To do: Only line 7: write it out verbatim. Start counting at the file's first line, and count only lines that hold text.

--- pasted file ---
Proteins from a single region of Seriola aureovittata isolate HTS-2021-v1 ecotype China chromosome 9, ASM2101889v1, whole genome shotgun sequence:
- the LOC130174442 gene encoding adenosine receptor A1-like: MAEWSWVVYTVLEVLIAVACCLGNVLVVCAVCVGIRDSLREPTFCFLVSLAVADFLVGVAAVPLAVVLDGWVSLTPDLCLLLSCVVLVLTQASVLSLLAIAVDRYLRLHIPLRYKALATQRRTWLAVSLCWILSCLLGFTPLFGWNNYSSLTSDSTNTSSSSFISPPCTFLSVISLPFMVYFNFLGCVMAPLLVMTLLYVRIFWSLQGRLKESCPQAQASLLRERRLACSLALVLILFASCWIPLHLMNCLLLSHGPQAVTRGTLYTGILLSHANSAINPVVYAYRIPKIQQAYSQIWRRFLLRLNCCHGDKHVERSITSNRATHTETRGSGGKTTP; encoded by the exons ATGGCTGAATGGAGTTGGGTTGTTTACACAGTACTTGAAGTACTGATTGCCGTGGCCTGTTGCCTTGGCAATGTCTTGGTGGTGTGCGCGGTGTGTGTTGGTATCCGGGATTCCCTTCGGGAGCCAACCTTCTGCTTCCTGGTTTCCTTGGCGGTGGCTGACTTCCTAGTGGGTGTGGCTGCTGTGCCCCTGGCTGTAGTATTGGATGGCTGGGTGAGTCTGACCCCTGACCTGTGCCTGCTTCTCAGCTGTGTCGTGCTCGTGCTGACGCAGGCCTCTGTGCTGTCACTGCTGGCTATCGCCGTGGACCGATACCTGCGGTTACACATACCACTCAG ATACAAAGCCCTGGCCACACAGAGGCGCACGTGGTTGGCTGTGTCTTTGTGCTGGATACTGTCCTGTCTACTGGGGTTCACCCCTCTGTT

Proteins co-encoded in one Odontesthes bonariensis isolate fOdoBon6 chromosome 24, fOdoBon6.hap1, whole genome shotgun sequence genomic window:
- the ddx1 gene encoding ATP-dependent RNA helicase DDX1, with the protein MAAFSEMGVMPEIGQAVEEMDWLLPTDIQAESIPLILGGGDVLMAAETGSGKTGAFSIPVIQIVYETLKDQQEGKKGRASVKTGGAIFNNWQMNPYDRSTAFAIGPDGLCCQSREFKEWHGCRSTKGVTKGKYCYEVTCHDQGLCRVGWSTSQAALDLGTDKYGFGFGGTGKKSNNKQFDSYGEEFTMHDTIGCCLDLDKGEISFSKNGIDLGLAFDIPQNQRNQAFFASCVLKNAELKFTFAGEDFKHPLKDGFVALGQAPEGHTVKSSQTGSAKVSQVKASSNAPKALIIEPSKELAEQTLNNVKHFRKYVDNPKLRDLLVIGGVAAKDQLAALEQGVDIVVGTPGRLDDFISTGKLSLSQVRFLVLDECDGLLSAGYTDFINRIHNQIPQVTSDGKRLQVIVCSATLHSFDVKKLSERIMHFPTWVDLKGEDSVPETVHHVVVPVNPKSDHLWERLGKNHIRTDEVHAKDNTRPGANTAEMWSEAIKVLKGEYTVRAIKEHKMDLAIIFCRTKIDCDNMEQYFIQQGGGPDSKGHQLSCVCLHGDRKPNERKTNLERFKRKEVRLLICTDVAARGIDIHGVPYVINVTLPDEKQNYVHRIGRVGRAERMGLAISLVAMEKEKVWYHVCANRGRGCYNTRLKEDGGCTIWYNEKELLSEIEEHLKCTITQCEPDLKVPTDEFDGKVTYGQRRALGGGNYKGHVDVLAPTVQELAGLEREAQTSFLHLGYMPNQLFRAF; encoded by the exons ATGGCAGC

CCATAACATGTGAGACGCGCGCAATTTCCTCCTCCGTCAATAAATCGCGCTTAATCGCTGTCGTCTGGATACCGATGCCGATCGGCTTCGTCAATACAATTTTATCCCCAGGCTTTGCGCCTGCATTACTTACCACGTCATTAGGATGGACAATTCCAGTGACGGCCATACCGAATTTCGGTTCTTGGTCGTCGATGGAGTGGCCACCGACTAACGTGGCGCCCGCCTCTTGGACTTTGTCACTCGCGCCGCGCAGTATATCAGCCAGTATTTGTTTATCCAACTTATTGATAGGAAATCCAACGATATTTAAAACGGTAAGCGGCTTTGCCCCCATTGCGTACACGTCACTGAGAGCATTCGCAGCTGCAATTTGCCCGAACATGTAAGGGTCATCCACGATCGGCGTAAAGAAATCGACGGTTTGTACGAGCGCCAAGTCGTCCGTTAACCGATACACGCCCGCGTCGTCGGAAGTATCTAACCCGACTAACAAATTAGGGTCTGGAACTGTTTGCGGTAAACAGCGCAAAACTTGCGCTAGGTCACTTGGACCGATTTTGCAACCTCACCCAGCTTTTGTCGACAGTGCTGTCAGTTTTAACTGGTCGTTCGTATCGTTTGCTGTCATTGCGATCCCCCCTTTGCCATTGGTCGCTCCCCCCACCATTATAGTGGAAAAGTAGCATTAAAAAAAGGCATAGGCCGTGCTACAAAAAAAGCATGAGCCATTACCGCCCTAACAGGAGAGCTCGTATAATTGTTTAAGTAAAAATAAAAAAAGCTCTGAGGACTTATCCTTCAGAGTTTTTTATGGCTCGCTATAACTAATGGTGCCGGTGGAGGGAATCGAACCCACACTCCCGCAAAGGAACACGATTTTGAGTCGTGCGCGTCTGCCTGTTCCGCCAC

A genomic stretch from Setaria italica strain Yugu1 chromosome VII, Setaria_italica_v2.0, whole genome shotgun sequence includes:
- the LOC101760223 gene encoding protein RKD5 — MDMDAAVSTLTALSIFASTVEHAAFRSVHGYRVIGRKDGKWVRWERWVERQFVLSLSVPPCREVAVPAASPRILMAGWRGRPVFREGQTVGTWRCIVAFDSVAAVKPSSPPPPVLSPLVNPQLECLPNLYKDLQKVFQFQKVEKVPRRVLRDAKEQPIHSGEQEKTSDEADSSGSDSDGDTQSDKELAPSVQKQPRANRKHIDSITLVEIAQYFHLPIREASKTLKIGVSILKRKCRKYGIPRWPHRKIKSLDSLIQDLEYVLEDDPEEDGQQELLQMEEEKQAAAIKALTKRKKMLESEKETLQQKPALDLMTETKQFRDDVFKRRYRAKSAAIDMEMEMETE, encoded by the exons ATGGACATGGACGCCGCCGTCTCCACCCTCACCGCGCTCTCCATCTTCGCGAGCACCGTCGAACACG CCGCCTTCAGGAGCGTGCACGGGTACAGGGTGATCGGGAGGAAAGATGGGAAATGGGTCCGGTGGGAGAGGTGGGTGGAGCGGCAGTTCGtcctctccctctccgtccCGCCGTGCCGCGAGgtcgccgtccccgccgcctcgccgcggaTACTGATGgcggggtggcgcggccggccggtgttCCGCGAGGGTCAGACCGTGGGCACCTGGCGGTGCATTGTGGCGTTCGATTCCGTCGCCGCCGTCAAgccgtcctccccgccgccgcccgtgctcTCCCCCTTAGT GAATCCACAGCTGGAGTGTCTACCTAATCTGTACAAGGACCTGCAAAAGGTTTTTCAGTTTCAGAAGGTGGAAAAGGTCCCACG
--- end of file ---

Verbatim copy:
- the LOC101760223 gene encoding protein RKD5 — MDMDAAVSTLTALSIFASTVEHAAFRSVHGYRVIGRKDGKWVRWERWVERQFVLSLSVPPCREVAVPAASPRILMAGWRGRPVFREGQTVGTWRCIVAFDSVAAVKPSSPPPPVLSPLVNPQLECLPNLYKDLQKVFQFQKVEKVPRRVLRDAKEQPIHSGEQEKTSDEADSSGSDSDGDTQSDKELAPSVQKQPRANRKHIDSITLVEIAQYFHLPIREASKTLKIGVSILKRKCRKYGIPRWPHRKIKSLDSLIQDLEYVLEDDPEEDGQQELLQMEEEKQAAAIKALTKRKKMLESEKETLQQKPALDLMTETKQFRDDVFKRRYRAKSAAIDMEMEMETE, encoded by the exons ATGGACATGGACGCCGCCGTCTCCACCCTCACCGCGCTCTCCATCTTCGCGAGCACCGTCGAACACG CCGCCTTCAGGAGCGTGCACGGGTACAGGGTGATCGGGAGGAAAGATGGGAAATGGGTCCGGTGGGAGAGGTGGGTGGAGCGGCAGTTCGtcctctccctctccgtccCGCCGTGCCGCGAGgtcgccgtccccgccgcctcgccgcggaTACTGATGgcggggtggcgcggccggccggtgttCCGCGAGGGTCAGACCGTGGGCACCTGGCGGTGCATTGTGGCGTTCGATTCCGTCGCCGCCGTCAAgccgtcctccccgccgccgcccgtgctcTCCCCCTTAGT GAATCCACAGCTGGAGTGTCTACCTAATCTGTACAAGGACCTGCAAAAGGTTTTTCAGTTTCAGAAGGTGGAAAAGGTCCCACG